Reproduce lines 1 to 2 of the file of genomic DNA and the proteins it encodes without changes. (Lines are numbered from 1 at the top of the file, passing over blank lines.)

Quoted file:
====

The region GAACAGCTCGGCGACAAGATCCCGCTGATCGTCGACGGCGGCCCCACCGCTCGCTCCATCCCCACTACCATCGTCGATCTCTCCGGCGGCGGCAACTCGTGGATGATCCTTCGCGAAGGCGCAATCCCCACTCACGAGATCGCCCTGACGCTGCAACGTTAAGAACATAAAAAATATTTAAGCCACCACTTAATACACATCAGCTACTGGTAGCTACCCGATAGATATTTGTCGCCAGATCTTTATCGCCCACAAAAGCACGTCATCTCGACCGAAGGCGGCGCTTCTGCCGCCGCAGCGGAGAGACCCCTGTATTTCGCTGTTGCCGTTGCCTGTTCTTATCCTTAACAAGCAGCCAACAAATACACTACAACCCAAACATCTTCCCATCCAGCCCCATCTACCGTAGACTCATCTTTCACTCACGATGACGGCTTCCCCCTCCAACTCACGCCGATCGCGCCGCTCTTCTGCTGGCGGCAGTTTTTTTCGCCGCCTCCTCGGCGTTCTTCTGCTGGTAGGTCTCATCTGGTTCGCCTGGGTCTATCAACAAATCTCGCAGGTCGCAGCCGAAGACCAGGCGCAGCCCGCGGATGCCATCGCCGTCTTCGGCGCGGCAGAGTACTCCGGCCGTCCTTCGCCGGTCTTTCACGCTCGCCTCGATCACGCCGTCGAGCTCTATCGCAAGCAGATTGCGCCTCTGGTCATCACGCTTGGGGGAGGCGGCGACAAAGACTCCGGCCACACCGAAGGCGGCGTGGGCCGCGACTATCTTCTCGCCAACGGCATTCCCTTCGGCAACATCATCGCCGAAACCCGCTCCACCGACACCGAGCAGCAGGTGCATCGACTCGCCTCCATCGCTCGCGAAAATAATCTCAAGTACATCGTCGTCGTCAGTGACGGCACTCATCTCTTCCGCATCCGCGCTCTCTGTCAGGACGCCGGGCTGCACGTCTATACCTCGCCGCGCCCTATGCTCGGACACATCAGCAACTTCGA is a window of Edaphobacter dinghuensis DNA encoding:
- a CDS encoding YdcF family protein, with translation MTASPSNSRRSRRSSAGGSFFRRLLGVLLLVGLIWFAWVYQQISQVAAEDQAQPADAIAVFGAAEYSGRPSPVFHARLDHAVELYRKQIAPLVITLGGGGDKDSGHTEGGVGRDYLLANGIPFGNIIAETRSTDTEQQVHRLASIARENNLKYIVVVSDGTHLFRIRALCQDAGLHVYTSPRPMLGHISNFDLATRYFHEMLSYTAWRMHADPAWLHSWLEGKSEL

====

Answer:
The region GAACAGCTCGGCGACAAGATCCCGCTGATCGTCGACGGCGGCCCCACCGCTCGCTCCATCCCCACTACCATCGTCGATCTCTCCGGCGGCGGCAACTCGTGGATGATCCTTCGCGAAGGCGCAATCCCCACTCACGAGATCGCCCTGACGCTGCAACGTTAAGAACATAAAAAATATTTAAGCCACCACTTAATACACATCAGCTACTGGTAGCTACCCGATAGATATTTGTCGCCAGATCTTTATCGCCCACAAAAGCACGTCATCTCGACCGAAGGCGGCGCTTCTGCCGCCGCAGCGGAGAGACCCCTGTATTTCGCTGTTGCCGTTGCCTGTTCTTATCCTTAACAAGCAGCCAACAAATACACTACAACCCAAACATCTTCCCATCCAGCCCCATCTACCGTAGACTCATCTTTCACTCACGATGACGGCTTCCCCCTCCAACTCACGCCGATCGCGCCGCTCTTCTGCTGGCGGCAGTTTTTTTCGCCGCCTCCTCGGCGTTCTTCTGCTGGTAGGTCTCATCTGGTTCGCCTGGGTCTATCAACAAATCTCGCAGGTCGCAGCCGAAGACCAGGCGCAGCCCGCGGATGCCATCGCCGTCTTCGGCGCGGCAGAGTACTCCGGCCGTCCTTCGCCGGTCTTTCACGCTCGCCTCGATCACGCCGTCGAGCTCTATCGCAAGCAGATTGCGCCTCTGGTCATCACGCTTGGGGGAGGCGGCGACAAAGACTCCGGCCACACCGAAGGCGGCGTGGGCCGCGACTATCTTCTCGCCAACGGCATTCCCTTCGGCAACATCATCGCCGAAACCCGCTCCACCGACACCGAGCAGCAGGTGCATCGACTCGCCTCCATCGCTCGCGAAAATAATCTCAAGTACATCGTCGTCGTCAGTGACGGCACTCATCTCTTCCGCATCCGCGCTCTCTGTCAGGACGCCGGGCTGCACGTCTATACCTCGCCGCGCCCTATGCTCGGACACATCAGCAACTTCGA is a window of Edaphobacter dinghuensis DNA encoding:
- a CDS encoding YdcF family protein, with translation MTASPSNSRRSRRSSAGGSFFRRLLGVLLLVGLIWFAWVYQQISQVAAEDQAQPADAIAVFGAAEYSGRPSPVFHARLDHAVELYRKQIAPLVITLGGGGDKDSGHTEGGVGRDYLLANGIPFGNIIAETRSTDTEQQVHRLASIARENNLKYIVVVSDGTHLFRIRALCQDAGLHVYTSPRPMLGHISNFDLATRYFHEMLSYTAWRMHADPAWLHSWLEGKSEL